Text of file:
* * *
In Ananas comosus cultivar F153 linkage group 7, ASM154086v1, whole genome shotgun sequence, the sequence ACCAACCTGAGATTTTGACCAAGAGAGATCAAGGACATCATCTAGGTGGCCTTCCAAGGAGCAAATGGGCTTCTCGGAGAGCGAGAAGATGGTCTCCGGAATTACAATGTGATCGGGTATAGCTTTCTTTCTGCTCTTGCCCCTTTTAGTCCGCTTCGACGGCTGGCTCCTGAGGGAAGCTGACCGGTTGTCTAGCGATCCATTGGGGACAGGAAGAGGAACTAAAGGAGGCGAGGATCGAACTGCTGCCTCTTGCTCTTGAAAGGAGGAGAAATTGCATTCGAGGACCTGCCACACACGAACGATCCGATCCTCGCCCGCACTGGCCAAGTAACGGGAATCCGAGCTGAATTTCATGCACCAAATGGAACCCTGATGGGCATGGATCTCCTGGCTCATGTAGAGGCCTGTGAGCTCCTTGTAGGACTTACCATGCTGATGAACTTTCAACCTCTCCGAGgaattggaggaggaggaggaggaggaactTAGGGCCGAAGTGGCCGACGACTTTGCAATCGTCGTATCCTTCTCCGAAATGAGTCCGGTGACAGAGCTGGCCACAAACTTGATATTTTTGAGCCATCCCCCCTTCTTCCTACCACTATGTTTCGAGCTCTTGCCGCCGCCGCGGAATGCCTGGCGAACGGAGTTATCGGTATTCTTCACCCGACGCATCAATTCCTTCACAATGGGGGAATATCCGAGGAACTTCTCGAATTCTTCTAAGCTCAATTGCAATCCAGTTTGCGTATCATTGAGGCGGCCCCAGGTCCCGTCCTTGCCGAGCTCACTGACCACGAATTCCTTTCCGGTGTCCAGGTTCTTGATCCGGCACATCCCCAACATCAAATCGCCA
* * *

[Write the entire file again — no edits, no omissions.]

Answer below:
In Ananas comosus cultivar F153 linkage group 7, ASM154086v1, whole genome shotgun sequence, the sequence ACCAACCTGAGATTTTGACCAAGAGAGATCAAGGACATCATCTAGGTGGCCTTCCAAGGAGCAAATGGGCTTCTCGGAGAGCGAGAAGATGGTCTCCGGAATTACAATGTGATCGGGTATAGCTTTCTTTCTGCTCTTGCCCCTTTTAGTCCGCTTCGACGGCTGGCTCCTGAGGGAAGCTGACCGGTTGTCTAGCGATCCATTGGGGACAGGAAGAGGAACTAAAGGAGGCGAGGATCGAACTGCTGCCTCTTGCTCTTGAAAGGAGGAGAAATTGCATTCGAGGACCTGCCACACACGAACGATCCGATCCTCGCCCGCACTGGCCAAGTAACGGGAATCCGAGCTGAATTTCATGCACCAAATGGAACCCTGATGGGCATGGATCTCCTGGCTCATGTAGAGGCCTGTGAGCTCCTTGTAGGACTTACCATGCTGATGAACTTTCAACCTCTCCGAGgaattggaggaggaggaggaggaggaactTAGGGCCGAAGTGGCCGACGACTTTGCAATCGTCGTATCCTTCTCCGAAATGAGTCCGGTGACAGAGCTGGCCACAAACTTGATATTTTTGAGCCATCCCCCCTTCTTCCTACCACTATGTTTCGAGCTCTTGCCGCCGCCGCGGAATGCCTGGCGAACGGAGTTATCGGTATTCTTCACCCGACGCATCAATTCCTTCACAATGGGGGAATATCCGAGGAACTTCTCGAATTCTTCTAAGCTCAATTGCAATCCAGTTTGCGTATCATTGAGGCGGCCCCAGGTCCCGTCCTTGCCGAGCTCACTGACCACGAATTCCTTTCCGGTGTCCAGGTTCTTGATCCGGCACATCCCCAACATCAAATCGCCA